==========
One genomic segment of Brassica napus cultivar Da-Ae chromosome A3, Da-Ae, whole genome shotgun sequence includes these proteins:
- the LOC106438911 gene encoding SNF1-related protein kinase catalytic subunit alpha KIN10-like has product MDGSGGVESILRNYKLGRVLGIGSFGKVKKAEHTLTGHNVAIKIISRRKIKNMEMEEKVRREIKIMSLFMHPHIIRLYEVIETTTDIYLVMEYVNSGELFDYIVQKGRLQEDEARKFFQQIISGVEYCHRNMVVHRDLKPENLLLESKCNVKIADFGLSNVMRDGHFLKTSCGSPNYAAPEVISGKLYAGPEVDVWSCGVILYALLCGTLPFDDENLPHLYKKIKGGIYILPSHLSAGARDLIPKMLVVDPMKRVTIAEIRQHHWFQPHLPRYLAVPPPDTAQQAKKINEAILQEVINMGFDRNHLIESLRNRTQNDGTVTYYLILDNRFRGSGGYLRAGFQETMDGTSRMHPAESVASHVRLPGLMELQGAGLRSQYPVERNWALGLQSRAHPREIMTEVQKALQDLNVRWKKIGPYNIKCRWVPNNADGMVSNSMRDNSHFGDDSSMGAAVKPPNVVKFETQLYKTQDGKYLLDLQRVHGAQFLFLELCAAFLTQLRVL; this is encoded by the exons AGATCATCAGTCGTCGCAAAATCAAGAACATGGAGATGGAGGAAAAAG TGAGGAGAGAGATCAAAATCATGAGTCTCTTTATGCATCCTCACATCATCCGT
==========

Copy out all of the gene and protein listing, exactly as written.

One genomic segment of Brassica napus cultivar Da-Ae chromosome A3, Da-Ae, whole genome shotgun sequence includes these proteins:
- the LOC106438911 gene encoding SNF1-related protein kinase catalytic subunit alpha KIN10-like has product MDGSGGVESILRNYKLGRVLGIGSFGKVKKAEHTLTGHNVAIKIISRRKIKNMEMEEKVRREIKIMSLFMHPHIIRLYEVIETTTDIYLVMEYVNSGELFDYIVQKGRLQEDEARKFFQQIISGVEYCHRNMVVHRDLKPENLLLESKCNVKIADFGLSNVMRDGHFLKTSCGSPNYAAPEVISGKLYAGPEVDVWSCGVILYALLCGTLPFDDENLPHLYKKIKGGIYILPSHLSAGARDLIPKMLVVDPMKRVTIAEIRQHHWFQPHLPRYLAVPPPDTAQQAKKINEAILQEVINMGFDRNHLIESLRNRTQNDGTVTYYLILDNRFRGSGGYLRAGFQETMDGTSRMHPAESVASHVRLPGLMELQGAGLRSQYPVERNWALGLQSRAHPREIMTEVQKALQDLNVRWKKIGPYNIKCRWVPNNADGMVSNSMRDNSHFGDDSSMGAAVKPPNVVKFETQLYKTQDGKYLLDLQRVHGAQFLFLELCAAFLTQLRVL; this is encoded by the exons AGATCATCAGTCGTCGCAAAATCAAGAACATGGAGATGGAGGAAAAAG TGAGGAGAGAGATCAAAATCATGAGTCTCTTTATGCATCCTCACATCATCCGT